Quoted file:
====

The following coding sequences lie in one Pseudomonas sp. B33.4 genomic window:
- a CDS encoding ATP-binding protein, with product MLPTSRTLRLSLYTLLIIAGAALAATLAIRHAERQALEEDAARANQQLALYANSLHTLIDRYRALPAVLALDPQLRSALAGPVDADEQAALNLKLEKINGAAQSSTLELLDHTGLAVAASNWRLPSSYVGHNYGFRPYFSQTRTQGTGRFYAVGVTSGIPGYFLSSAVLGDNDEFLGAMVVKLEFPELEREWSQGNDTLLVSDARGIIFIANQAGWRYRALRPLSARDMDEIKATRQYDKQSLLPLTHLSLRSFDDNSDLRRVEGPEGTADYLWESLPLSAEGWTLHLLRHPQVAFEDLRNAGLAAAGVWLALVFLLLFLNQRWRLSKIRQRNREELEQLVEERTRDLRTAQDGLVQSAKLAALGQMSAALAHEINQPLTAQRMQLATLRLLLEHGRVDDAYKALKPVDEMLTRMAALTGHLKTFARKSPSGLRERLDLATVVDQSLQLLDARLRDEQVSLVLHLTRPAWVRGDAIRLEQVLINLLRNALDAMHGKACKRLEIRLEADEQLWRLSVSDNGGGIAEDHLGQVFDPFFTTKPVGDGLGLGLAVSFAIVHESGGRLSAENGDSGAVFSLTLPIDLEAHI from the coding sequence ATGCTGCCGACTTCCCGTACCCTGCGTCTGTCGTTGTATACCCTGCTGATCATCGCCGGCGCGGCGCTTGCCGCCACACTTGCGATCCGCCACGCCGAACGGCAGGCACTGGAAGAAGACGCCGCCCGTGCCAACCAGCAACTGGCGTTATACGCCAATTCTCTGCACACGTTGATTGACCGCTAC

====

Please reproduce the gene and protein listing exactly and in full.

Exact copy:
The following coding sequences lie in one Pseudomonas sp. B33.4 genomic window:
- a CDS encoding ATP-binding protein, with product MLPTSRTLRLSLYTLLIIAGAALAATLAIRHAERQALEEDAARANQQLALYANSLHTLIDRYRALPAVLALDPQLRSALAGPVDADEQAALNLKLEKINGAAQSSTLELLDHTGLAVAASNWRLPSSYVGHNYGFRPYFSQTRTQGTGRFYAVGVTSGIPGYFLSSAVLGDNDEFLGAMVVKLEFPELEREWSQGNDTLLVSDARGIIFIANQAGWRYRALRPLSARDMDEIKATRQYDKQSLLPLTHLSLRSFDDNSDLRRVEGPEGTADYLWESLPLSAEGWTLHLLRHPQVAFEDLRNAGLAAAGVWLALVFLLLFLNQRWRLSKIRQRNREELEQLVEERTRDLRTAQDGLVQSAKLAALGQMSAALAHEINQPLTAQRMQLATLRLLLEHGRVDDAYKALKPVDEMLTRMAALTGHLKTFARKSPSGLRERLDLATVVDQSLQLLDARLRDEQVSLVLHLTRPAWVRGDAIRLEQVLINLLRNALDAMHGKACKRLEIRLEADEQLWRLSVSDNGGGIAEDHLGQVFDPFFTTKPVGDGLGLGLAVSFAIVHESGGRLSAENGDSGAVFSLTLPIDLEAHI from the coding sequence ATGCTGCCGACTTCCCGTACCCTGCGTCTGTCGTTGTATACCCTGCTGATCATCGCCGGCGCGGCGCTTGCCGCCACACTTGCGATCCGCCACGCCGAACGGCAGGCACTGGAAGAAGACGCCGCCCGTGCCAACCAGCAACTGGCGTTATACGCCAATTCTCTGCACACGTTGATTGACCGCTAC